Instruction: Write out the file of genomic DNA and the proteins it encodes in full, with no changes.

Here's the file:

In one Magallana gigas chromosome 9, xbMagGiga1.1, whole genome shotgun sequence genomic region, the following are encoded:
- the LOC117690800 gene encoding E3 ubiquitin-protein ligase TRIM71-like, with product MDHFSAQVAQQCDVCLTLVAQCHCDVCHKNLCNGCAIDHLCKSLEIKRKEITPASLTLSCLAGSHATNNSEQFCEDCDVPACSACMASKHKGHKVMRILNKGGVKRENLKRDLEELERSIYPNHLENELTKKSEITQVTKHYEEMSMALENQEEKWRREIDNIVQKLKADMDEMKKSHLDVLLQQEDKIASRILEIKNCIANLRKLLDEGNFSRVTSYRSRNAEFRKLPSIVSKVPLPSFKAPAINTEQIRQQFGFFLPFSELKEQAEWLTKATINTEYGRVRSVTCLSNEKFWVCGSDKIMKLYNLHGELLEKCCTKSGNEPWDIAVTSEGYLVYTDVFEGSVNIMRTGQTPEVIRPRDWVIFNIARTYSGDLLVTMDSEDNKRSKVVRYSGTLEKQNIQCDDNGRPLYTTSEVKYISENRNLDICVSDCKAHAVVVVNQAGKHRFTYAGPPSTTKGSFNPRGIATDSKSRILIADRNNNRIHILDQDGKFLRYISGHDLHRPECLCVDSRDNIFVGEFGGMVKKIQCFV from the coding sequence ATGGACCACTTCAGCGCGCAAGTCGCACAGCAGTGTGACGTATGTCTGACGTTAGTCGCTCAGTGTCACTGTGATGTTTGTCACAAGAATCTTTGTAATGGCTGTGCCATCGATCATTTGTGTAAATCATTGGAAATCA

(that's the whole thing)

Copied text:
In one Magallana gigas chromosome 9, xbMagGiga1.1, whole genome shotgun sequence genomic region, the following are encoded:
- the LOC117690800 gene encoding E3 ubiquitin-protein ligase TRIM71-like, with product MDHFSAQVAQQCDVCLTLVAQCHCDVCHKNLCNGCAIDHLCKSLEIKRKEITPASLTLSCLAGSHATNNSEQFCEDCDVPACSACMASKHKGHKVMRILNKGGVKRENLKRDLEELERSIYPNHLENELTKKSEITQVTKHYEEMSMALENQEEKWRREIDNIVQKLKADMDEMKKSHLDVLLQQEDKIASRILEIKNCIANLRKLLDEGNFSRVTSYRSRNAEFRKLPSIVSKVPLPSFKAPAINTEQIRQQFGFFLPFSELKEQAEWLTKATINTEYGRVRSVTCLSNEKFWVCGSDKIMKLYNLHGELLEKCCTKSGNEPWDIAVTSEGYLVYTDVFEGSVNIMRTGQTPEVIRPRDWVIFNIARTYSGDLLVTMDSEDNKRSKVVRYSGTLEKQNIQCDDNGRPLYTTSEVKYISENRNLDICVSDCKAHAVVVVNQAGKHRFTYAGPPSTTKGSFNPRGIATDSKSRILIADRNNNRIHILDQDGKFLRYISGHDLHRPECLCVDSRDNIFVGEFGGMVKKIQCFV from the coding sequence ATGGACCACTTCAGCGCGCAAGTCGCACAGCAGTGTGACGTATGTCTGACGTTAGTCGCTCAGTGTCACTGTGATGTTTGTCACAAGAATCTTTGTAATGGCTGTGCCATCGATCATTTGTGTAAATCATTGGAAATCA